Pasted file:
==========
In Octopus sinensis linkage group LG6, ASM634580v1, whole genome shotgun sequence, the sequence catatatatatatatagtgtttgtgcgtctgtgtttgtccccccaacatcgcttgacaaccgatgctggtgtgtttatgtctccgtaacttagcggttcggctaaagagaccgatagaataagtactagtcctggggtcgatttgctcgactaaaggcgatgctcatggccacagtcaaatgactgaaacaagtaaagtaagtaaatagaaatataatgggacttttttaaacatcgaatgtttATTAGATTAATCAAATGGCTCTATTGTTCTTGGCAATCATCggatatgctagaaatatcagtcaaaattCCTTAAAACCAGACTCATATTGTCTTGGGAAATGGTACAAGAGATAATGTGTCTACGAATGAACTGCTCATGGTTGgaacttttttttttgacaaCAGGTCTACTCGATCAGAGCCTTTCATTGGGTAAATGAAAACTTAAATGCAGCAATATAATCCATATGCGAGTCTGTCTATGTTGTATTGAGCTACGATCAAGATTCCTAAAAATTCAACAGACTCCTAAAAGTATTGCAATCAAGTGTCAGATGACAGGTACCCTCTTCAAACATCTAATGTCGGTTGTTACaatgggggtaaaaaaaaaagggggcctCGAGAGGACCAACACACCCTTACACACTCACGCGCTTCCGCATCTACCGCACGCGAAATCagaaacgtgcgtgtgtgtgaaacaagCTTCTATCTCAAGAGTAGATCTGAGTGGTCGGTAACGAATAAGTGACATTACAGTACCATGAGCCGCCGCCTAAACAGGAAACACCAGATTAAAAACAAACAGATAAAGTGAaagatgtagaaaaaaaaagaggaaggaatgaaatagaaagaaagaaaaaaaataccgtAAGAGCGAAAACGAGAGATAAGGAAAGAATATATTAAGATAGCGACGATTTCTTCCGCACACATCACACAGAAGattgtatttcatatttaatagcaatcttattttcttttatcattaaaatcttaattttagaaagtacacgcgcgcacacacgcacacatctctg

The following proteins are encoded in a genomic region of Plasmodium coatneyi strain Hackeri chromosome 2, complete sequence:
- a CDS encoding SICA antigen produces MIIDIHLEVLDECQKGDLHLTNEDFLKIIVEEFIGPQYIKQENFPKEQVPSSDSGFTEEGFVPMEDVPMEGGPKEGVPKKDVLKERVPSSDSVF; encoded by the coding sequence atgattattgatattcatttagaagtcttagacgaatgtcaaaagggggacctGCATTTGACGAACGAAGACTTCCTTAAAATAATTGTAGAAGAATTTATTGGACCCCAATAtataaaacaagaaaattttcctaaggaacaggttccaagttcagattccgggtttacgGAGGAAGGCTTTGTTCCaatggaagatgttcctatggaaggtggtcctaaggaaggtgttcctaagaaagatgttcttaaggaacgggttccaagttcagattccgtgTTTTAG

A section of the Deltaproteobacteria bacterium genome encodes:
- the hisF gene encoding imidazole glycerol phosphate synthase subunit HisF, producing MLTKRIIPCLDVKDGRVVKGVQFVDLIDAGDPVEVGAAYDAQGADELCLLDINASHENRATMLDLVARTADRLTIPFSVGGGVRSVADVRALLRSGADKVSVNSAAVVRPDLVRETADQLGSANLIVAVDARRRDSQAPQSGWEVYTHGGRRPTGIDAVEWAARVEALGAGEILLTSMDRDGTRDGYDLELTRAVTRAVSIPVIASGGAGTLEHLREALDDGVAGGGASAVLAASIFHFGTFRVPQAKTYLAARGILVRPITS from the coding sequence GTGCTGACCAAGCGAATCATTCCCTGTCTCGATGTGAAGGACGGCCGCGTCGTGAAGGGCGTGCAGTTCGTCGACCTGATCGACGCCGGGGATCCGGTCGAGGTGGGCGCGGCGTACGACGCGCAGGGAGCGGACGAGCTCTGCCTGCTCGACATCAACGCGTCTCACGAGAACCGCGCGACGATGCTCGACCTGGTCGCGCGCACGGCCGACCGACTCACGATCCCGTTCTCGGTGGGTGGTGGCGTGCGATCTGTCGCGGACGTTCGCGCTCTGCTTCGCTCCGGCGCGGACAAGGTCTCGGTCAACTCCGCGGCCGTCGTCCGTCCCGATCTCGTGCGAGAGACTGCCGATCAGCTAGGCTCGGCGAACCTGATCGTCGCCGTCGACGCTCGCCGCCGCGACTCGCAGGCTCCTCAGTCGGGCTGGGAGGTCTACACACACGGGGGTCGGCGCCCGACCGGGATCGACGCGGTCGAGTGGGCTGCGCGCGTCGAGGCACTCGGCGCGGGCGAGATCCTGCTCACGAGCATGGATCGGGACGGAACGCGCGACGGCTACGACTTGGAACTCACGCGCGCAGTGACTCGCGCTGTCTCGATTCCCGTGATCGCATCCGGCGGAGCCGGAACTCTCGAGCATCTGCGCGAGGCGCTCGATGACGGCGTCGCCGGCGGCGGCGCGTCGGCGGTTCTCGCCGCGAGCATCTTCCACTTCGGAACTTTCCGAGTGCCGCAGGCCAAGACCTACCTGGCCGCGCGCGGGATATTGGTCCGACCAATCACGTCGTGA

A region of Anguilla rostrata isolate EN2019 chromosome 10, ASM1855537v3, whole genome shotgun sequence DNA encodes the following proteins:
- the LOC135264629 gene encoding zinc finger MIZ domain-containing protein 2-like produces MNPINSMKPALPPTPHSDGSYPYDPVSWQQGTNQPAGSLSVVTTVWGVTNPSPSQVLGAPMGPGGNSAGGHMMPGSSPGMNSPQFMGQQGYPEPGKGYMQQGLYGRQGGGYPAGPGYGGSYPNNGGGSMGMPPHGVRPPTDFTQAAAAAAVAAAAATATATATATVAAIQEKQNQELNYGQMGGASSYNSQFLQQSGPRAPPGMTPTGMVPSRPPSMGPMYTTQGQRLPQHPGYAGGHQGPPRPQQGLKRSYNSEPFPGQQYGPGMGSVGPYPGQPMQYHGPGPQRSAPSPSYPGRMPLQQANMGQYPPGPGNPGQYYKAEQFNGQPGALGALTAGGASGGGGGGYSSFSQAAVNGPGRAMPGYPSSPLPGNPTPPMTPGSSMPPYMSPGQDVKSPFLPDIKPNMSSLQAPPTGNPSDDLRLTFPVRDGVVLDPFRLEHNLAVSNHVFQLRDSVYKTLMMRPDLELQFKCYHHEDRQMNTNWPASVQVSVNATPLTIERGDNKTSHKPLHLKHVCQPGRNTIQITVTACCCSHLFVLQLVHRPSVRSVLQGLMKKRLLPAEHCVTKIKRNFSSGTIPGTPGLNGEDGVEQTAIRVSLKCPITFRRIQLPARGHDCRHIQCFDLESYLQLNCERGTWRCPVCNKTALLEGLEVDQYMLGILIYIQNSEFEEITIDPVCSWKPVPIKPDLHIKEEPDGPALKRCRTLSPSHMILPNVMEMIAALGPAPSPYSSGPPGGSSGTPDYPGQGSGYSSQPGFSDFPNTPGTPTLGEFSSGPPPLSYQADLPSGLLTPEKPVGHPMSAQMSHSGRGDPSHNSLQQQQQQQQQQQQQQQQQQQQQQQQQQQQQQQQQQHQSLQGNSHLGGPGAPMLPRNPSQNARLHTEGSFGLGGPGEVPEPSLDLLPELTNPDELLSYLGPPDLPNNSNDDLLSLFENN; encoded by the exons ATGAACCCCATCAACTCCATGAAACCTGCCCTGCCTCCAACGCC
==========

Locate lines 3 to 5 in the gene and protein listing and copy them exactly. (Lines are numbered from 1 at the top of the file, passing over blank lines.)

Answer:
- a CDS encoding SICA antigen produces MIIDIHLEVLDECQKGDLHLTNEDFLKIIVEEFIGPQYIKQENFPKEQVPSSDSGFTEEGFVPMEDVPMEGGPKEGVPKKDVLKERVPSSDSVF; encoded by the coding sequence atgattattgatattcatttagaagtcttagacgaatgtcaaaagggggacctGCATTTGACGAACGAAGACTTCCTTAAAATAATTGTAGAAGAATTTATTGGACCCCAATAtataaaacaagaaaattttcctaaggaacaggttccaagttcagattccgggtttacgGAGGAAGGCTTTGTTCCaatggaagatgttcctatggaaggtggtcctaaggaaggtgttcctaagaaagatgttcttaaggaacgggttccaagttcagattccgtgTTTTAG

A section of the Deltaproteobacteria bacterium genome encodes:
- the hisF gene encoding imidazole glycerol phosphate synthase subunit HisF, producing MLTKRIIPCLDVKDGRVVKGVQFVDLIDAGDPVEVGAAYDAQGADELCLLDINASHENRATMLDLVARTADRLTIPFSVGGGVRSVADVRALLRSGADKVSVNSAAVVRPDLVRETADQLGSANLIVAVDARRRDSQAPQSGWEVYTHGGRRPTGIDAVEWAARVEALGAGEILLTSMDRDGTRDGYDLELTRAVTRAVSIPVIASGGAGTLEHLREALDDGVAGGGASAVLAASIFHFGTFRVPQAKTYLAARGILVRPITS from the coding sequence GTGCTGACCAAGCGAATCATTCCCTGTCTCGATGTGAAGGACGGCCGCGTCGTGAAGGGCGTGCAGTTCGTCGACCTGATCGACGCCGGGGATCCGGTCGAGGTGGGCGCGGCGTACGACGCGCAGGGAGCGGACGAGCTCTGCCTGCTCGACATCAACGCGTCTCACGAGAACCGCGCGACGATGCTCGACCTGGTCGCGCGCACGGCCGACCGACTCACGATCCCGTTCTCGGTGGGTGGTGGCGTGCGATCTGTCGCGGACGTTCGCGCTCTGCTTCGCTCCGGCGCGGACAAGGTCTCGGTCAACTCCGCGGCCGTCGTCCGTCCCGATCTCGTGCGAGAGACTGCCGATCAGCTAGGCTCGGCGAACCTGATCGTCGCCGTCGACGCTCGCCGCCGCGACTCGCAGGCTCCTCAGTCGGGCTGGGAGGTCTACACACACGGGGGTCGGCGCCCGACCGGGATCGACGCGGTCGAGTGGGCTGCGCGCGTCGAGGCACTCGGCGCGGGCGAGATCCTGCTCACGAGCATGGATCGGGACGGAACGCGCGACGGCTACGACTTGGAACTCACGCGCGCAGTGACTCGCGCTGTCTCGATTCCCGTGATCGCATCCGGCGGAGCCGGAACTCTCGAGCATCTGCGCGAGGCGCTCGATGACGGCGTCGCCGGCGGCGGCGCGTCGGCGGTTCTCGCCGCGAGCATCTTCCACTTCGGAACTTTCCGAGTGCCGCAGGCCAAGACCTACCTGGCCGCGCGCGGGATATTGGTCCGACCAATCACGTCGTGA